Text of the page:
If you receive something in return for a charitable gift, such as tickets to a benefit event or an item from a charity auction, you are only permitted to deduct the amount of your contribution that exceeds the fair market value of the benefit received.  Thus, if you paid above fair market value for an item at an auction held by a qualified charity, you are permitted to deduct the difference between the retail value of the item and the amount you paid.



Making the Most of It

Remember, there are some limitations on charitable giving based on the type of gift, the type of organization receiving the gift, and your adjusted gross income (AGI) for Federal income tax purposes.  If you would like to maximize the tax benefits of charitable giving, be sure to consult a qualified tax professional.




This content is for educational purposes only.


Investment Advisor Representative of Spire Wealth Management, LLC. Advisory Services offered through Spire Wealth Management, LLC, a Federally Registered Investment Advisor. Securities offered through an affiliate, Spire Securities, LLC, Member FINRA/SIPC.


The views and opinions expressed in this article/presentation are those of the authors and do not necessarily reflect the opinions of Spire Wealth Management LLC, Spire Securities LLC or its affiliates. Past performance may not be indicative of future results.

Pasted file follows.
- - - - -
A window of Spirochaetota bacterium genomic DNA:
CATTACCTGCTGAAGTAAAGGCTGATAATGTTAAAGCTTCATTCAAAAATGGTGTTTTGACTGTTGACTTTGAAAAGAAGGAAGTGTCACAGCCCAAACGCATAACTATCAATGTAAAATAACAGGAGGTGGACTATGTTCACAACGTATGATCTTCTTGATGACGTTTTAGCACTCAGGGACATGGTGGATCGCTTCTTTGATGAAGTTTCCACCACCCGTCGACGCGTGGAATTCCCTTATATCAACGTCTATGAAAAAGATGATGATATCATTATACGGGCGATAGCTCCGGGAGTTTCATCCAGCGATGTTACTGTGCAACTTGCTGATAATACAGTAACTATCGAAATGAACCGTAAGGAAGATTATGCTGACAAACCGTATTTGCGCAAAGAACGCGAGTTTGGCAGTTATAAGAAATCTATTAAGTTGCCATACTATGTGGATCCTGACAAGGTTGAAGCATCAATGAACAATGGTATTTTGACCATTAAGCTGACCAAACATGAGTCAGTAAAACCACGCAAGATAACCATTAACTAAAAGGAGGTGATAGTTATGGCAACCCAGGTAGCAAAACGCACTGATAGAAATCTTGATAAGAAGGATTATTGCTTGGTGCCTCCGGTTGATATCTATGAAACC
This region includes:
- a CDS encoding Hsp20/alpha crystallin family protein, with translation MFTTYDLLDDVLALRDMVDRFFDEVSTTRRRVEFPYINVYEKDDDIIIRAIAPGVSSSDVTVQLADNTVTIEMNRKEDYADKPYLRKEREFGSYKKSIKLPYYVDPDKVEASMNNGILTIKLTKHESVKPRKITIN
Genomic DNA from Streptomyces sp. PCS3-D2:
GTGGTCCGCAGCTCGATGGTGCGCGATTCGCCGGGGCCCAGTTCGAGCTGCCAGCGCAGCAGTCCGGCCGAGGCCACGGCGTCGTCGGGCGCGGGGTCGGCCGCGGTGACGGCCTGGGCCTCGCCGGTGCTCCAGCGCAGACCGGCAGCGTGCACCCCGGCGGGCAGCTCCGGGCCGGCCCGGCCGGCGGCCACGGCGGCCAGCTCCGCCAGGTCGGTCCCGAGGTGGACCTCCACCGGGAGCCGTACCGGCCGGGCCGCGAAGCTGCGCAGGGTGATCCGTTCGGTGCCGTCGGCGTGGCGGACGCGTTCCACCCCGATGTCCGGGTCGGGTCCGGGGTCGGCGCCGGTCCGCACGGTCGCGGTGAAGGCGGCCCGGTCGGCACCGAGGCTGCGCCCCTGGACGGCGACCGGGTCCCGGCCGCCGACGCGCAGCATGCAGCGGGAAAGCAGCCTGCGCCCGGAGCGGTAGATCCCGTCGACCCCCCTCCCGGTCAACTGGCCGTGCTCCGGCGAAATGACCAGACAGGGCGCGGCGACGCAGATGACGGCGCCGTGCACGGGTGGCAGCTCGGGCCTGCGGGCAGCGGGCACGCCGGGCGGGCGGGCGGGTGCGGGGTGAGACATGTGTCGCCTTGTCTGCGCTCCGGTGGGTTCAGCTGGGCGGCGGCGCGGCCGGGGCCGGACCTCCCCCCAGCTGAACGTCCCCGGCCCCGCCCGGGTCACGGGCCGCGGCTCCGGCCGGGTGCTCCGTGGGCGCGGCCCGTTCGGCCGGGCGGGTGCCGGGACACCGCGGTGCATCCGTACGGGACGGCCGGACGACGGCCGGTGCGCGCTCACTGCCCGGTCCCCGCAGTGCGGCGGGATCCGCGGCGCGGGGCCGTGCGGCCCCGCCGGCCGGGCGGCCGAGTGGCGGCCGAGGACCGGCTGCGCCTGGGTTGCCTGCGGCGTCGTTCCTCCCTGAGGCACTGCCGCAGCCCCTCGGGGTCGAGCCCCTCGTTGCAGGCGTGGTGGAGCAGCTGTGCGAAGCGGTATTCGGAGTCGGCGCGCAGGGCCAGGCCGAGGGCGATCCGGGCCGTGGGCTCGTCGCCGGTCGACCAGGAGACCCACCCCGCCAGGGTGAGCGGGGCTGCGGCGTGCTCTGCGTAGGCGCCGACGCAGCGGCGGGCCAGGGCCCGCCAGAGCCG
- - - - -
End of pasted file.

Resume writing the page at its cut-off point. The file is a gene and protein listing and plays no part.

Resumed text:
These materials are provided for general information and educational purposes based upon publicly available information from sources believed to be reliable—we cannot assure the accuracy or completeness of these materials. The information in these materials may change at any time and without notice.







Wendy Payne
Wendy Ann Payne is a Founding Partner of Centurion Wealth Management, an independent wealth management firm. Her desire to create Centurion Wealth came from her passion for helping clients gain financial independence and personal empowerment through insight, experience and education. She had a life- long dream of building a wealth management firm that provides holistic financial planning and investment guidance while striving to empower clients through financial education. Today, that vision is full of life.

During her 17+ year tenure in the wealth management industry, family tragedies have personally touched Wendy's life. What grew from this was a passion to educate and help others going through a life calamity and other stages of life. Through her desire to address women s financial planning needs, Wendy created Life Stage Transitions and Financial Independence for Women , comprehensive financial literacy programs and workshops. She also leads Centurion s Women, Wine and Wisdom initiative, educational seminars geared toward the financial planning needs of women. Through financial education, Wendy's goal is to empower women and revolutionize the way women navigate their ever-changing financial landscape.

Wendy specializes in working with women; newly-independent women, widows, divorcees and other women who suddenly find themselves solely responsible for making financial decisions for the first time. In 2011 she co-authored her first book, The Retirement Success Solution & Lessons I Learned from the Past Bear Market, where she wrote about the retirement planning challenges that are unique to women and the importance of financial planning.

Wendy is a Certified Senior Advisor, CSA , Wealth Management Advisor, and Life Stage Transition Specialist. Wendy currently holds her FINRA series 6, series 7, series 63, series 65, Life and Health insurance licenses.